Australia: The Land Where Time Began
According to Flood (2004), about 50 species of large animals, the megafauna, including marsupials, reptiles and birds, went extinct in Australia in the last 100,000 years, about 41 going extinct in the Late Pleistocene. Most of the macropods that went extinct were browsers, as was the Diprotodon.
There have been a number of causes proposed for the extinction of the Australian Megafauna. On the other continents the megafauna went extinct shortly after the arrival of humans, or shortly after humans developed the technology necessary to hunt large animals, suggesting the humans may have possibly hunted them to extinction. There is evidence for the hunting of the megafauna, even the largest, the mammoths, in various parts of the world. The name blitzkrieg has been coined for this suggested cause of extinction of megafauna. In the Americas, the megafauna disappeared as humans arrived in Alaska from Siberia, then spread all the way to the southern tip of South America. The same happened in New Zealand and Madagascar. In these places there are known kill sites, some where large numbers of animals were killed. There are no known kill sites in Australia.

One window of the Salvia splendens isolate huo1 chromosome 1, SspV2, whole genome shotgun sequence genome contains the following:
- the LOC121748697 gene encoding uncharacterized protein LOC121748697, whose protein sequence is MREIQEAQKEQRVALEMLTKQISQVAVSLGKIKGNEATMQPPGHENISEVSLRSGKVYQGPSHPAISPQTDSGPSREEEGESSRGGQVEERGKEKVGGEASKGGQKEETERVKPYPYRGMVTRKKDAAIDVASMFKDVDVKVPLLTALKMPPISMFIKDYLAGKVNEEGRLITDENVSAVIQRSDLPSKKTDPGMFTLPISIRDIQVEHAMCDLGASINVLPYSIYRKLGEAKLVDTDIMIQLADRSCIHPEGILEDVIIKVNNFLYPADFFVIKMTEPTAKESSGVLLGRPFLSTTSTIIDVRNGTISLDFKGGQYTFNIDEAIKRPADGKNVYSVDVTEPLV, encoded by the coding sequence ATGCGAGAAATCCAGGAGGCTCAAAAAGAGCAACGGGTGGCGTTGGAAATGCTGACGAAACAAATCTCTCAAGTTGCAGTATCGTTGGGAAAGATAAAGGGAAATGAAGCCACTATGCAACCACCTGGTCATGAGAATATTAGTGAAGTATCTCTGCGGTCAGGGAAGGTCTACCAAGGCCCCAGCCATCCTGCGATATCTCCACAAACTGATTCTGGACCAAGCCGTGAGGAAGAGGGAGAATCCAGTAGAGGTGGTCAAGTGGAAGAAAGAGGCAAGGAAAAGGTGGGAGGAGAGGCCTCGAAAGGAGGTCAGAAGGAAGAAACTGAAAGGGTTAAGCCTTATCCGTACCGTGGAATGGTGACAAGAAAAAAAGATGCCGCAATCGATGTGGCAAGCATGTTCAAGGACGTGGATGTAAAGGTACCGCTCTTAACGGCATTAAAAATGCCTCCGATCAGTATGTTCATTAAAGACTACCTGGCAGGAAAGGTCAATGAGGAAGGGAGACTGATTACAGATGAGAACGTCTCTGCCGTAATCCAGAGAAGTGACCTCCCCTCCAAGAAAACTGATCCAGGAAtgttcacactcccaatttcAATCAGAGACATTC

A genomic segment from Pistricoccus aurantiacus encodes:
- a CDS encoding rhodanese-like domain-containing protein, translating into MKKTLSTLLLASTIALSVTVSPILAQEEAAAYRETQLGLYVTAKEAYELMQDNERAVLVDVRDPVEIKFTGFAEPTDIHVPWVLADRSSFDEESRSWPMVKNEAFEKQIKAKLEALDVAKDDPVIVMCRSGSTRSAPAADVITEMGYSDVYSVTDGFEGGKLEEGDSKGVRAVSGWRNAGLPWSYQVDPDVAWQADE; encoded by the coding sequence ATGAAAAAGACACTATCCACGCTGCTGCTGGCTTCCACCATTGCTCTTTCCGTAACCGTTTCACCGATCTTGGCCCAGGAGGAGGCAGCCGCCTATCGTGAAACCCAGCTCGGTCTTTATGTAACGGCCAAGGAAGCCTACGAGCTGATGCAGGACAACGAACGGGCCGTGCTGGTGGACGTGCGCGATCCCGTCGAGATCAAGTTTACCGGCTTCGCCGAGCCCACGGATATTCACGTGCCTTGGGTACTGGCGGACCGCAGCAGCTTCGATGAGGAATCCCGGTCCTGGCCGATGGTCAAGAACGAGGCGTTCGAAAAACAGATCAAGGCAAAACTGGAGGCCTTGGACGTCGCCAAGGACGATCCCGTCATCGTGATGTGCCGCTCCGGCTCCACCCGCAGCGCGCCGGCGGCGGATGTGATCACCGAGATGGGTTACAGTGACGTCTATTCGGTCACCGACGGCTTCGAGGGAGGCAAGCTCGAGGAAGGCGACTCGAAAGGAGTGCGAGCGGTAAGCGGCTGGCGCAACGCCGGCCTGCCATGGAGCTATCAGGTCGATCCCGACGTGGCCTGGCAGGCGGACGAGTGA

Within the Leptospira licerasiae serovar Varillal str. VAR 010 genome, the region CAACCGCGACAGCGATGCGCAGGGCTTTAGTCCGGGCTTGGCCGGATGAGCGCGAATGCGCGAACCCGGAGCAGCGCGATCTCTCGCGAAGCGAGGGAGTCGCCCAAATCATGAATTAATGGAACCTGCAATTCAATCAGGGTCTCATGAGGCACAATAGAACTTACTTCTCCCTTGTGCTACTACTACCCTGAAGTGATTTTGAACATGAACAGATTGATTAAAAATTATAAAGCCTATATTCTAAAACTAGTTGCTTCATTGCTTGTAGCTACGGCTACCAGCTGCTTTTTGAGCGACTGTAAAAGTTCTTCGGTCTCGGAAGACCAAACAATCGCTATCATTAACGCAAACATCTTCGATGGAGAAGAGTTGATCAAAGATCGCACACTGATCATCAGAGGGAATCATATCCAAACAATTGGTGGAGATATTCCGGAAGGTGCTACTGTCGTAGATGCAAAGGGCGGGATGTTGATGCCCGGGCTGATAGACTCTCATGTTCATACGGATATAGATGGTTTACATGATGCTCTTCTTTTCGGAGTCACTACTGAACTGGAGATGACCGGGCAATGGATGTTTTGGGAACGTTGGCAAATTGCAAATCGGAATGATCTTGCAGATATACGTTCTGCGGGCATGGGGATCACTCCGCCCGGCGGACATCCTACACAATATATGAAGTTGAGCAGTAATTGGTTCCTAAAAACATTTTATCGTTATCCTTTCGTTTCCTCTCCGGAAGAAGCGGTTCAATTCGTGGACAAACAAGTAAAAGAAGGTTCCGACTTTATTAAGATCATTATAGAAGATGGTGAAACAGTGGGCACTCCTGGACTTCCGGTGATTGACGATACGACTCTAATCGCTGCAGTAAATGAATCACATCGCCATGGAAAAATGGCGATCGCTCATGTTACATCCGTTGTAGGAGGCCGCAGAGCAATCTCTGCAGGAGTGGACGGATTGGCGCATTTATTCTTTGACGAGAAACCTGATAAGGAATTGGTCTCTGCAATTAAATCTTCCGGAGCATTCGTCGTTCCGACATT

In Australia there has been very little evidence found of large scale hunting of megafauna. At Cuddie Springs, a shallow ephemeral lake near Carinda, in semiarid New South Wales, the remains of megafauna animals have been found in association with Aboriginal artefacts and evidence of Aboriginal occupation, hearths and stone tools that still have traces of blood and hair on them. Comparison of DNA from the bones of megafauna animals and the traces on the stone artefacts shows that they were used to butcher Macropus titan (a giant kangaroo) and Diprotodon. So at least at this place the Aboriginal People were eating megafauna animals. It is usually accepted that the giant kangaroo, Macropus titan, went extinct. There are those who believe that rather than becoming extinct, they simply down-sized, evolving into the Eastern Grey Kangaroo, Macropus giganteus, also known as the Great Grey Kangaroo, the largest of which get about 2/3 of the size of Macropus titan.
At Cuddie Springs, megafauna bones and artefacts occur in the same strata in association with charcoal that provides secure dates. Artefacts are found associated with bones of megafauna, as well as in earlier and later levels. At 30,000 years ago the artefacts are associated with the remains of Diprotodon and Genyornis. Elsewhere in the world large stone points were associated with megafauna hunting. These did not exist in Australia until thousands of years later. At Cuddie Springs, where there is little doubt the people were eating megafauna, the stone implements appear to be all of the type used for processing carcases rather than hunting large animals. This has led to the suggestion that the people may have been eating dead or dying animals that had been trapped in the mud around the water's edge.